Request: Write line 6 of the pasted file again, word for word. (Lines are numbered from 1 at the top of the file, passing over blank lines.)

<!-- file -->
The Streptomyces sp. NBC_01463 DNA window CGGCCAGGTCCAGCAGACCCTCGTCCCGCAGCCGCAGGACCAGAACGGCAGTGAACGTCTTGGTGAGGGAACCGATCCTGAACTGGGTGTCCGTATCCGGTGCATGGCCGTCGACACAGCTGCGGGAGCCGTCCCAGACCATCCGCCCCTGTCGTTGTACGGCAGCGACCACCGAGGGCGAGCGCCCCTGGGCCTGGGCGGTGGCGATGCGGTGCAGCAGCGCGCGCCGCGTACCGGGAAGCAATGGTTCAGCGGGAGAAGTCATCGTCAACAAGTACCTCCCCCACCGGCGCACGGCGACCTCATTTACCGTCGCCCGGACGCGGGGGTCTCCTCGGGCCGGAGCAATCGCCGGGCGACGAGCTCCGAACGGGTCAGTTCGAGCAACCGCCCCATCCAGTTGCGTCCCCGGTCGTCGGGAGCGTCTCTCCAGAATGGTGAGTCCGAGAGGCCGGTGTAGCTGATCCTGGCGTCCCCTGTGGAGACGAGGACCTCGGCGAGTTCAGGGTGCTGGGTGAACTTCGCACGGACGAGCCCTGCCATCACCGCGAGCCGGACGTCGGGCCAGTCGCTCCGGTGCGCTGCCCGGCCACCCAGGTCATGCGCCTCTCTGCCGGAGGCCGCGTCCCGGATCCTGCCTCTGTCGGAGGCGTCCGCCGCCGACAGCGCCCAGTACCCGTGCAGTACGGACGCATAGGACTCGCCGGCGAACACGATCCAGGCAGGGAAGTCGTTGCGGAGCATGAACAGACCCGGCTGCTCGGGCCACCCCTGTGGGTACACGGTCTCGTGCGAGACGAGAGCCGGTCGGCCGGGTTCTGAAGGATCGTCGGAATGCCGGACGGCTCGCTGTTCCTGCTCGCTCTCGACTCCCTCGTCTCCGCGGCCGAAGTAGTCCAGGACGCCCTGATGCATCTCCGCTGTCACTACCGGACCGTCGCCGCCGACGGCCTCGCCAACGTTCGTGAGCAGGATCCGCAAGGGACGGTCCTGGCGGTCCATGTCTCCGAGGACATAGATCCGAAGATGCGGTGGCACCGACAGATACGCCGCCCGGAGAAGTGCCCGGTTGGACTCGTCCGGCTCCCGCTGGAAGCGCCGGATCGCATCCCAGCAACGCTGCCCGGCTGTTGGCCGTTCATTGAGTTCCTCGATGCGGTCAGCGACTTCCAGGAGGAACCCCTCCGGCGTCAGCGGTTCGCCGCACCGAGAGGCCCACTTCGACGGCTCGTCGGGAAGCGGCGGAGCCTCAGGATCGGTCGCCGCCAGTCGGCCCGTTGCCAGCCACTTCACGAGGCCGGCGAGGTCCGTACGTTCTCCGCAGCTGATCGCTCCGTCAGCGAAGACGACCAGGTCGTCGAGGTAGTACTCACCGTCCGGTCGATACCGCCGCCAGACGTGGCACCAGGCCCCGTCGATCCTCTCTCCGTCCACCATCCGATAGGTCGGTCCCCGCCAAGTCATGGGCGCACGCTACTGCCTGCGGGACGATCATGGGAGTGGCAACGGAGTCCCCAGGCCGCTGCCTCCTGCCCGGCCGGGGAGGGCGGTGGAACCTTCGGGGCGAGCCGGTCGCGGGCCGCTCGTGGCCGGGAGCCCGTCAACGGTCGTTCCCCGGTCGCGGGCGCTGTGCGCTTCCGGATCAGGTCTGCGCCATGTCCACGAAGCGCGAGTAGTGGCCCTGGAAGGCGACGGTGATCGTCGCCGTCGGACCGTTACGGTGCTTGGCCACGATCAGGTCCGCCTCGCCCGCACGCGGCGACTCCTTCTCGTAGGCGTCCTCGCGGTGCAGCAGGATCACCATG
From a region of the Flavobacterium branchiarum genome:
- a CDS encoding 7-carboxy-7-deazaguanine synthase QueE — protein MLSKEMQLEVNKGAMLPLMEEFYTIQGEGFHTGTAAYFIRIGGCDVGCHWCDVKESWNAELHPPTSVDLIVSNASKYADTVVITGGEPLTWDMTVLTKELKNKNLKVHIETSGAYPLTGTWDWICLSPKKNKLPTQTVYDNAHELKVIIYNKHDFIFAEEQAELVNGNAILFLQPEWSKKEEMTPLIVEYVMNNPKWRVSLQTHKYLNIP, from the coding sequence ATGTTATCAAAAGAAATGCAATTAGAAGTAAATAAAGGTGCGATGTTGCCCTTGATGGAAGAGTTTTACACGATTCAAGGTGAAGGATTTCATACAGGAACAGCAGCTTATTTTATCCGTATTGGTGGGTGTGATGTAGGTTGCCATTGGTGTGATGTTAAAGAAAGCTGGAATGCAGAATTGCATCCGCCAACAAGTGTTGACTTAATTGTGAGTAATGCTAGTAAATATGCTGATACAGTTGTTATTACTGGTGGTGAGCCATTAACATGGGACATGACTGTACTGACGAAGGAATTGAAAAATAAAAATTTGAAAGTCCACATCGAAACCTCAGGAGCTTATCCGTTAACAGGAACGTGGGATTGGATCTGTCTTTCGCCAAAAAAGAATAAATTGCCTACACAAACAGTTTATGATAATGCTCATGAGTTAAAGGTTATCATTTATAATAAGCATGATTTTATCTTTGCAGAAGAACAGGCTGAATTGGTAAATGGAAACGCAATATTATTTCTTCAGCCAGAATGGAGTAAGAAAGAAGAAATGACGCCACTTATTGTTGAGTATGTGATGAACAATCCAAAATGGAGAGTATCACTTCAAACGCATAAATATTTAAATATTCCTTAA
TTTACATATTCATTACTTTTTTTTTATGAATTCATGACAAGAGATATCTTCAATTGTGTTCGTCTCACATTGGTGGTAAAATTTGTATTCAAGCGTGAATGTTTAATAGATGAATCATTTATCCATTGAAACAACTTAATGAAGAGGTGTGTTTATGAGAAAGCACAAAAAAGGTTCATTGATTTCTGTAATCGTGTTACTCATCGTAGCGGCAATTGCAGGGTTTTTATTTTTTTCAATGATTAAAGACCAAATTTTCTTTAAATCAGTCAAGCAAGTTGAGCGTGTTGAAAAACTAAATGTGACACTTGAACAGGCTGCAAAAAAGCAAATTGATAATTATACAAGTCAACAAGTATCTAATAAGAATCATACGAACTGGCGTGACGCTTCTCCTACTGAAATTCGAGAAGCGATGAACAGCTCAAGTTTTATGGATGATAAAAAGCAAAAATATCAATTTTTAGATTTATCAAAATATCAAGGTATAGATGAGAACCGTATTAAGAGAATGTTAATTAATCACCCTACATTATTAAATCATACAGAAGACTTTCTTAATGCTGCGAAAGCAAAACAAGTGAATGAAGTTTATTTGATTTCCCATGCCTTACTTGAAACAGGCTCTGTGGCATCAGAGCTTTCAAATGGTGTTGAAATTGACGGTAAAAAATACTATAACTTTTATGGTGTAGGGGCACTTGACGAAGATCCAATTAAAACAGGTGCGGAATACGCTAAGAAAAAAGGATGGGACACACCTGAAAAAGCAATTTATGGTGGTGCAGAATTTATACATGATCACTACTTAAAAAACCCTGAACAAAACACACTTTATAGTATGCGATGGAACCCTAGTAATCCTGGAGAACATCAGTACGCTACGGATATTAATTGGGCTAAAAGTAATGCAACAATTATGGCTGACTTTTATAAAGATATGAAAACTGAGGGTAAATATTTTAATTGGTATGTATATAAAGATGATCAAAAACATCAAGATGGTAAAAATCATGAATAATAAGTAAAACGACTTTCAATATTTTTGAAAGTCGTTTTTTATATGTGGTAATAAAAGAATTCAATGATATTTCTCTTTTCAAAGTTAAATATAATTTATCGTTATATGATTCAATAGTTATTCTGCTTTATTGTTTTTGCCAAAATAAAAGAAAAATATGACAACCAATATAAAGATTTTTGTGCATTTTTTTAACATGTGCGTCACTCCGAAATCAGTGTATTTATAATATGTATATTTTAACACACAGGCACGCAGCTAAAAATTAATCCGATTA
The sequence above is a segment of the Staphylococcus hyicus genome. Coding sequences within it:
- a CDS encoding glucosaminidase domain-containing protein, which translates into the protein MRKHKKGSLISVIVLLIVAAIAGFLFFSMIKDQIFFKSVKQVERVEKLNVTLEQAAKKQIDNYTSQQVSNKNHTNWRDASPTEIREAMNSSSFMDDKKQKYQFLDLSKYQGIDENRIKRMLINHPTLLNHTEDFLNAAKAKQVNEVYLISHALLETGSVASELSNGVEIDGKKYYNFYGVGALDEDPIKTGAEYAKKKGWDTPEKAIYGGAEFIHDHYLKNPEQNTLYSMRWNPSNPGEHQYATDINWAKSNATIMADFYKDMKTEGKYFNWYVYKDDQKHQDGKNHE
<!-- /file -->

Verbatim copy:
- a CDS encoding glucosaminidase domain-containing protein, which translates into the protein MRKHKKGSLISVIVLLIVAAIAGFLFFSMIKDQIFFKSVKQVERVEKLNVTLEQAAKKQIDNYTSQQVSNKNHTNWRDASPTEIREAMNSSSFMDDKKQKYQFLDLSKYQGIDENRIKRMLINHPTLLNHTEDFLNAAKAKQVNEVYLISHALLETGSVASELSNGVEIDGKKYYNFYGVGALDEDPIKTGAEYAKKKGWDTPEKAIYGGAEFIHDHYLKNPEQNTLYSMRWNPSNPGEHQYATDINWAKSNATIMADFYKDMKTEGKYFNWYVYKDDQKHQDGKNHE